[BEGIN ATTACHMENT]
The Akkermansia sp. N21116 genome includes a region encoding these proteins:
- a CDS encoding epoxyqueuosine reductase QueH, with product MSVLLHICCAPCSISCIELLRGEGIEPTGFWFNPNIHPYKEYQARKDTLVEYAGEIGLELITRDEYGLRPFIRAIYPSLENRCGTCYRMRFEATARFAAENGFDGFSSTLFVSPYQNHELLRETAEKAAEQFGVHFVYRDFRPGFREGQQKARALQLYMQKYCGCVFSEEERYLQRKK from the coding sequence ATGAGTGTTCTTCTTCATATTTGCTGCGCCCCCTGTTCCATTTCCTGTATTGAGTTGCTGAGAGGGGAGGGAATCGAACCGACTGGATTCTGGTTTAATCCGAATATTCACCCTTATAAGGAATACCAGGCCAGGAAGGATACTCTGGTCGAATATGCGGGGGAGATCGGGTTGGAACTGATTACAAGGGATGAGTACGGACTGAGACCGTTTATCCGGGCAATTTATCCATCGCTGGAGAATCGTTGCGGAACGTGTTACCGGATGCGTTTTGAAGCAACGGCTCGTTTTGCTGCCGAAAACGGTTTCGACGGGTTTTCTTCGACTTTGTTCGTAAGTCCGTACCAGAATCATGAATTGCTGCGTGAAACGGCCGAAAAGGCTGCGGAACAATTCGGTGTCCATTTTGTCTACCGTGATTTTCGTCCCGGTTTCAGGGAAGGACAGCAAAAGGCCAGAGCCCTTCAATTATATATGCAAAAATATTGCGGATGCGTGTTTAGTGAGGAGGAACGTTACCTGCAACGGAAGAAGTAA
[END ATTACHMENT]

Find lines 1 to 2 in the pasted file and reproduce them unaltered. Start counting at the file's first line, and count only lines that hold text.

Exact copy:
The Akkermansia sp. N21116 genome includes a region encoding these proteins:
- a CDS encoding epoxyqueuosine reductase QueH, with product MSVLLHICCAPCSISCIELLRGEGIEPTGFWFNPNIHPYKEYQARKDTLVEYAGEIGLELITRDEYGLRPFIRAIYPSLENRCGTCYRMRFEATARFAAENGFDGFSSTLFVSPYQNHELLRETAEKAAEQFGVHFVYRDFRPGFREGQQKARALQLYMQKYCGCVFSEEERYLQRKK from the coding sequence ATGAGTGTTCTTCTTCATATTTGCTGCGCCCCCTGTTCCATTTCCTGTATTGAGTTGCTGAGAGGGGAGGGAATCGAACCGACTGGATTCTGGTTTAATCCGAATATTCACCCTTATAAGGAATACCAGGCCAGGAAGGATACTCTGGTCGAATATGCGGGGGAGATCGGGTTGGAACTGATTACAAGGGATGAGTACGGACTGAGACCGTTTATCCGGGCAATTTATCCATCGCTGGAGAATCGTTGCGGAACGTGTTACCGGATGCGTTTTGAAGCAACGGCTCGTTTTGCTGCCGAAAACGGTTTCGACGGGTTTTCTTCGACTTTGTTCGTAAGTCCGTACCAGAATCATGAATTGCTGCGTGAAACGGCCGAAAAGGCTGCGGAACAATTCGGTGTCCATTTTGTCTACCGTGATTTTCGTCCCGGTTTCAGGGAAGGACAGCAAAAGGCCAGAGCCCTTCAATTATATATGCAAAAATATTGCGGATGCGTGTTTAGTGAGGAGGAACGTTACCTGCAACGGAAGAAGTAA